This is “Dots,”’s weekly look at 10 things in high school volleyball, past or present, that interest me and hopefully will interest you. Look for Dots every Tuesday until the last high school state championship in November:

• Players at Buda Hays High School (TX) report being subjected to racial slurs from the home student section while playing a volleyball match last week at New Braunfels high School. Students were accused of using the N-word throughout the game and while the players were leaving after the match. The students were allegedly warned to “watch your mouths” but no one was ejected from the gym. The school district has since apologized for any improper behavior on the part of its students.

Ironically, the Hays players all had written the number “3” on their hands in support of Duke sophomore Rachel Richardson, who leveled a similar accusation at BYU fans following an August 26 match.

Marian of Bloomfield Hills won the 2021 Michigan large-class state championship with a 53-1 record. Spain Park won the 2021 Alabama large-class state championship with a record of 47-4.

Arundel captured the Maryland large-class state title in 2021 with a record of 20-1. St. Mark’s won the Delaware all-class state title last fall with a record of 18-0.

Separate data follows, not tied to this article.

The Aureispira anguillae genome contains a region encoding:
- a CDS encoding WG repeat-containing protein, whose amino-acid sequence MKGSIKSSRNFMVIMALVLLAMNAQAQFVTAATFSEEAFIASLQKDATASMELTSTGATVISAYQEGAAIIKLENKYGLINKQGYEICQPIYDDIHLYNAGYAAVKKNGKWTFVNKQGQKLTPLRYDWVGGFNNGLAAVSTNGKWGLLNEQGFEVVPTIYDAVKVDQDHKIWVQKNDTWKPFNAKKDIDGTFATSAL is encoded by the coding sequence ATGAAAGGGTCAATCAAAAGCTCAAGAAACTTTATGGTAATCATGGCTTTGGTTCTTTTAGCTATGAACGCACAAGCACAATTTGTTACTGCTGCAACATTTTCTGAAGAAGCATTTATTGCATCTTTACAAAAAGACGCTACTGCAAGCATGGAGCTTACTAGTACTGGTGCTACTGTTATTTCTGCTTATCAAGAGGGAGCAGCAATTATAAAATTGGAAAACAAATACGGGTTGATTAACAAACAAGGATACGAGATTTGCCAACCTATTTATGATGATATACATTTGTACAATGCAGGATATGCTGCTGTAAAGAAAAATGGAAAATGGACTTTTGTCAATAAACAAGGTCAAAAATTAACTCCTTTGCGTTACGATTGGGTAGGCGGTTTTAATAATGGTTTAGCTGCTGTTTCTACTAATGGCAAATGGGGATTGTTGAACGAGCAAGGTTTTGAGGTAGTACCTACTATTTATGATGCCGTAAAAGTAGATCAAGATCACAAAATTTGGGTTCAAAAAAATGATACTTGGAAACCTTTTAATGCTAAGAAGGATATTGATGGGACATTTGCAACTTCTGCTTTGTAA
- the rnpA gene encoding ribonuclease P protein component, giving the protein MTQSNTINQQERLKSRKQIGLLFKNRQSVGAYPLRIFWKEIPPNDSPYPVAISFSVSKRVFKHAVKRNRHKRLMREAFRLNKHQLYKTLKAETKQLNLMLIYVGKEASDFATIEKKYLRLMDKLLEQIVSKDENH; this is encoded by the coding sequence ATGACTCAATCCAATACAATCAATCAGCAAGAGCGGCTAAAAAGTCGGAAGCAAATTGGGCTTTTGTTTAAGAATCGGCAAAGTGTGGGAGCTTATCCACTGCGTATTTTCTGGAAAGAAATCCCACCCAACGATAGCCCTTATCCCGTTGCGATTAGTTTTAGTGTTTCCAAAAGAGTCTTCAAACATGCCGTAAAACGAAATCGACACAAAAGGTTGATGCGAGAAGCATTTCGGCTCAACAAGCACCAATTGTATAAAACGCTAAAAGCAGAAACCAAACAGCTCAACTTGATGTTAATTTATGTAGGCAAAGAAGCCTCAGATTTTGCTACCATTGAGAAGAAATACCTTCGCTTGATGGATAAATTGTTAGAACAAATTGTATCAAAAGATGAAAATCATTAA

Why the disparities in matches played? Each state association regulates the number of matches teams can play in a season. Some allow too many matches; some too few.  Bottom line: your high school experience can vary wildly depending on the state you’re playing in.

• St. James of Lenexa, Kansas, a two-time national champion during my tenure running, is off to a 6-0 start. The Class 5A Thunder have defeated the No. 3 team in Nebraska, Papillion-La Vista South; the two-time defending Kansas 3A champions, Heritage Christian; and top 6A school Washburn Rural, among its wins.

St. James wins because it dominates the first two contacts. The Thunder have four back row studs, from libero Mya Bolton to DS’s Heidi Devers, Lauren Brown and Katelyn Blessing. And their setter is 6-0 sophomore Reese Messer, perhaps the best sophomore setter in the nation. You may remember her from the Dynasty 16 Black team that was winning all of those matches.